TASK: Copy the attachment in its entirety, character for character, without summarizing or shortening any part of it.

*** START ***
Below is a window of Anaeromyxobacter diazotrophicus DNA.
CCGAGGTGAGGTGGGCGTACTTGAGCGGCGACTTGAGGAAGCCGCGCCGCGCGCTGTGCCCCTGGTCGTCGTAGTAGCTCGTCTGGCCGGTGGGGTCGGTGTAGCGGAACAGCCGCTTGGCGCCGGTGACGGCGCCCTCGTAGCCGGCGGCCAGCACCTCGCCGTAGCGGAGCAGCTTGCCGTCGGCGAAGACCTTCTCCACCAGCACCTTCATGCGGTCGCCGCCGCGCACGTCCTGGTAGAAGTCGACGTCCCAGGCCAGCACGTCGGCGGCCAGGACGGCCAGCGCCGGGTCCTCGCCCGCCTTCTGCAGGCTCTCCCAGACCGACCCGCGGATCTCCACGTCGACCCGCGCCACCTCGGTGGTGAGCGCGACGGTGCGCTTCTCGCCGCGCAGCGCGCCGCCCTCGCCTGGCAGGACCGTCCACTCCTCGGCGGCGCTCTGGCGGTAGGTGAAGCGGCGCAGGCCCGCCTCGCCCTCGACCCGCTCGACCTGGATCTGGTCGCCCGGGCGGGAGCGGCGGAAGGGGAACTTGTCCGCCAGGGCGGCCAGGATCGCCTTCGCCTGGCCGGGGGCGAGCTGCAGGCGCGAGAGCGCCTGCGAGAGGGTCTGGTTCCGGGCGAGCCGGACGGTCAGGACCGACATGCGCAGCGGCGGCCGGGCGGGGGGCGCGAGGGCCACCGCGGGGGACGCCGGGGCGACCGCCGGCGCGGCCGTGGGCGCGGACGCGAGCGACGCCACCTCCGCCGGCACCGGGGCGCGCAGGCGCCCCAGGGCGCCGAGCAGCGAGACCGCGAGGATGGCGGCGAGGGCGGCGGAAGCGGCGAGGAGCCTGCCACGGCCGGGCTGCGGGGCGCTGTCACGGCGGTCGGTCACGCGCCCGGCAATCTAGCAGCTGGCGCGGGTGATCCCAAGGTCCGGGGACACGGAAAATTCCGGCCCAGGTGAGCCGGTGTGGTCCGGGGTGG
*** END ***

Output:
Below is a window of Anaeromyxobacter diazotrophicus DNA.
CCGAGGTGAGGTGGGCGTACTTGAGCGGCGACTTGAGGAAGCCGCGCCGCGCGCTGTGCCCCTGGTCGTCGTAGTAGCTCGTCTGGCCGGTGGGGTCGGTGTAGCGGAACAGCCGCTTGGCGCCGGTGACGGCGCCCTCGTAGCCGGCGGCCAGCACCTCGCCGTAGCGGAGCAGCTTGCCGTCGGCGAAGACCTTCTCCACCAGCACCTTCATGCGGTCGCCGCCGCGCACGTCCTGGTAGAAGTCGACGTCCCAGGCCAGCACGTCGGCGGCCAGGACGGCCAGCGCCGGGTCCTCGCCCGCCTTCTGCAGGCTCTCCCAGACCGACCCGCGGATCTCCACGTCGACCCGCGCCACCTCGGTGGTGAGCGCGACGGTGCGCTTCTCGCCGCGCAGCGCGCCGCCCTCGCCTGGCAGGACCGTCCACTCCTCGGCGGCGCTCTGGCGGTAGGTGAAGCGGCGCAGGCCCGCCTCGCCCTCGACCCGCTCGACCTGGATCTGGTCGCCCGGGCGGGAGCGGCGGAAGGGGAACTTGTCCGCCAGGGCGGCCAGGATCGCCTTCGCCTGGCCGGGGGCGAGCTGCAGGCGCGAGAGCGCCTGCGAGAGGGTCTGGTTCCGGGCGAGCCGGACGGTCAGGACCGACATGCGCAGCGGCGGCCGGGCGGGGGGCGCGAGGGCCACCGCGGGGGACGCCGGGGCGACCGCCGGCGCGGCCGTGGGCGCGGACGCGAGCGACGCCACCTCCGCCGGCACCGGGGCGCGCAGGCGCCCCAGGGCGCCGAGCAGCGAGACCGCGAGGATGGCGGCGAGGGCGGCGGAAGCGGCGAGGAGCCTGCCACGGCCGGGCTGCGGGGCGCTGTCACGGCGGTCGGTCACGCGCCCGGCAATCTAGCAGCTGGCGCGGGTGATCCCAAGGTCCGGGGACACGGAAAATTCCGGCCCAGGTGAGCCGGTGTGGTCCGGGGTGG